Is there a single moral foundation of Human Rights?

Fernanda Aranha Hapner, University College London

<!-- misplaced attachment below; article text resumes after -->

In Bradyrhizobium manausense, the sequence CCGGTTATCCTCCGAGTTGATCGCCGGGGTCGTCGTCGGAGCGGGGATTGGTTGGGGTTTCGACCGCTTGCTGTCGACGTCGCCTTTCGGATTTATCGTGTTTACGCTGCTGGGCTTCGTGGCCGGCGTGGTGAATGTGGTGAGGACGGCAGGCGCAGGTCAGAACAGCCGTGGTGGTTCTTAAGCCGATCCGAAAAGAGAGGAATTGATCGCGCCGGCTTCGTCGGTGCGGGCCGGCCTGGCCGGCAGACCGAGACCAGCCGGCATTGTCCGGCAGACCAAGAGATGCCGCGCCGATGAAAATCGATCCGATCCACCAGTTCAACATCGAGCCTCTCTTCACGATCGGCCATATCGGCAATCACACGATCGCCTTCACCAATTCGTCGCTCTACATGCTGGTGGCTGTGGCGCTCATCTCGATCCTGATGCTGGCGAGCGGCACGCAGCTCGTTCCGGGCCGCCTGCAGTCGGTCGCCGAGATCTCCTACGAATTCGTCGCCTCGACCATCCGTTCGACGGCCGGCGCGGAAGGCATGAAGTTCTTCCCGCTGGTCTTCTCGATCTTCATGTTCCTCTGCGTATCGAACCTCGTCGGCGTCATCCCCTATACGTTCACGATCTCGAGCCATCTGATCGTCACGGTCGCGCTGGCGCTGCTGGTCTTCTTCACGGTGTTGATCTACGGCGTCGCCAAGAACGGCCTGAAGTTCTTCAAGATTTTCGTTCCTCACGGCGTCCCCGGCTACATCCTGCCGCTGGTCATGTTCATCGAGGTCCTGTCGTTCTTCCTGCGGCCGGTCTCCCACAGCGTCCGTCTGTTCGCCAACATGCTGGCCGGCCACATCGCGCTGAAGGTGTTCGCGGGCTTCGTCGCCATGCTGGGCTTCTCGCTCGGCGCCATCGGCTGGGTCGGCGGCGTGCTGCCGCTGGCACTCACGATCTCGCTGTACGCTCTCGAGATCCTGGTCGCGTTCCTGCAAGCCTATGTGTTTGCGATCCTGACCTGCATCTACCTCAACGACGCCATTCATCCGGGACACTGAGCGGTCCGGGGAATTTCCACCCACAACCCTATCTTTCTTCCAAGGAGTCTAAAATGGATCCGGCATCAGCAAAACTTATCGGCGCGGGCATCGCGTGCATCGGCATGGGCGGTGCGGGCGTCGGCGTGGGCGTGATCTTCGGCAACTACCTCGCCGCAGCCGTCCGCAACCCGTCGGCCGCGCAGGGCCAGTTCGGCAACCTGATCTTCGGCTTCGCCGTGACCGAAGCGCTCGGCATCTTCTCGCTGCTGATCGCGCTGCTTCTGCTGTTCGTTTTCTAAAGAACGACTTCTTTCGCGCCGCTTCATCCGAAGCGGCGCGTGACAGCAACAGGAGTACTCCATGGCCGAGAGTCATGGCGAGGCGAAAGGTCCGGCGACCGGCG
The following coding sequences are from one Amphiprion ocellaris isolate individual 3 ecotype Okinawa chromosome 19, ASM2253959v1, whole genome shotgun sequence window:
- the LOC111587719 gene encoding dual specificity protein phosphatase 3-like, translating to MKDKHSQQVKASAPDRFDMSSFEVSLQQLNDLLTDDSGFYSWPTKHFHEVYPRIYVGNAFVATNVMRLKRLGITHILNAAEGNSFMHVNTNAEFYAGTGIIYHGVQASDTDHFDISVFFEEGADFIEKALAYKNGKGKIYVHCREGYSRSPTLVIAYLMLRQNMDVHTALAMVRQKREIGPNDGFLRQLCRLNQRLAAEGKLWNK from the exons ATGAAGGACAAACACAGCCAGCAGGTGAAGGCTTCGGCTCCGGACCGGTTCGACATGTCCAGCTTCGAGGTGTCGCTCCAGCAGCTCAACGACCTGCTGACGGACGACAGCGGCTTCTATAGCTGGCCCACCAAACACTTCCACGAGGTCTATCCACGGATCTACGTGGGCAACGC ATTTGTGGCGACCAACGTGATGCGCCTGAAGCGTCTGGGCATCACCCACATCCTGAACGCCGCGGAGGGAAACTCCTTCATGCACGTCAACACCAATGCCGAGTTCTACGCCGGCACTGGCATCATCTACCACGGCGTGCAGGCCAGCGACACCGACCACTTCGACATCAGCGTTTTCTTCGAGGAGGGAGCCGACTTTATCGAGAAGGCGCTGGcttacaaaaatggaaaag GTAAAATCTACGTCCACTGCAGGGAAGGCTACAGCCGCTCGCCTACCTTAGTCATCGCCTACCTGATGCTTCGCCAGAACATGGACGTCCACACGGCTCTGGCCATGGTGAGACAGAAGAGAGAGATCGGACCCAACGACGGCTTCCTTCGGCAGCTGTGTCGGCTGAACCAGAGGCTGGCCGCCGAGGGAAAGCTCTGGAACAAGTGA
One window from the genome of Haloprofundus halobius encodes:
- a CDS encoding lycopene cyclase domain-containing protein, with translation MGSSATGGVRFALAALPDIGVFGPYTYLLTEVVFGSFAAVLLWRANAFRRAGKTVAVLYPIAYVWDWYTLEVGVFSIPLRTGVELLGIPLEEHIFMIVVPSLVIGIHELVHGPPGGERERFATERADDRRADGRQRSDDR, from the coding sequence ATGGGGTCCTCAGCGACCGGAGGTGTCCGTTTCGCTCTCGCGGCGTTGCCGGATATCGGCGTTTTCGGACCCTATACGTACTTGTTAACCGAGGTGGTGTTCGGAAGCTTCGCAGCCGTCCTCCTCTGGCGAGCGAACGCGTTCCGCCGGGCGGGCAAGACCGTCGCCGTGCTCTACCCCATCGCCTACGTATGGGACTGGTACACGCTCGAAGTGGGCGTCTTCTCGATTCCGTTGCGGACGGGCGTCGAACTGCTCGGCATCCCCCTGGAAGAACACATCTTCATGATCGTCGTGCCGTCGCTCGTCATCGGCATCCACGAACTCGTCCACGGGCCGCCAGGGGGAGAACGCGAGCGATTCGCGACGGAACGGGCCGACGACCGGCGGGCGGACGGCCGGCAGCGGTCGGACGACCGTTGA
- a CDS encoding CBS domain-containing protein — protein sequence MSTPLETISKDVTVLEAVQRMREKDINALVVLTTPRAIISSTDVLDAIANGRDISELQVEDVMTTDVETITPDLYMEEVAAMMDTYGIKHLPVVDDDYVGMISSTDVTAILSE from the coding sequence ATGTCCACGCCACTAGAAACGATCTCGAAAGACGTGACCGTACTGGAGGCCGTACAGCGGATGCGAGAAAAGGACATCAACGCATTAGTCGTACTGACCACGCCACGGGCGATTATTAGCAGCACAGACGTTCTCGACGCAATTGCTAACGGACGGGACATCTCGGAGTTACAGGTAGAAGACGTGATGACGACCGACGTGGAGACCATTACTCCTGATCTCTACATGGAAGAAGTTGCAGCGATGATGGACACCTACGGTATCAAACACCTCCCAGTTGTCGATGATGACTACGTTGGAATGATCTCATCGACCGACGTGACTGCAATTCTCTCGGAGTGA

There are a number of theories trying to find a definition for “human rights”. Authors such as Ronald Dworkin, John Rawls and Joseph Raz have written their different perspectives and nonetheless do not reach a definition to cover all human rights practice since the end of World War II. This article, compiled with the ideas of George Letsas, suggests four main groups of such rights which undeniably exist: a) Constitutional human rights; b) International legally binding human rights (eg. international treaties and custom); c) Human rights which are written and binding in the United Nations non-judicial system of human rights (eg. UN Universal Declaration of Human Rights and administrative bodies entitled to supervise and sanction the practice); d) Human rights which are not written nor legally binding (eg. moral right not to be tortured). Dworkin sets a theory with a high threshold as a moral foundation and role of human rights: the one of internal legitimacy of State depending on its correct practice of human rights. John Rawls theory, in summary, explains that states must meet some minimal standards to guarantee not being invaded by other states and complying with Human Rights represents a threshold for guaranteeing their sovereignty. Rawls also enumerates those rights. Joseph Raz´ theory reaches a complex combination of elements, in which human rights are a subset of moral rights, those whose violation can justify a wide range of international responses against the perpetrating state. Although Letsas concludes that it is a satisfactory answer to recognize that there are different normative roles of human rights and not only one moral foundation, there could be an alternative answer. This article postulates that there exists a second option: a combined view of the natural law principles with Dworkin’s interpretivist theory. A dialectic between the rules of human rights recognized until now, limited and oriented by a value (eg. dignity).

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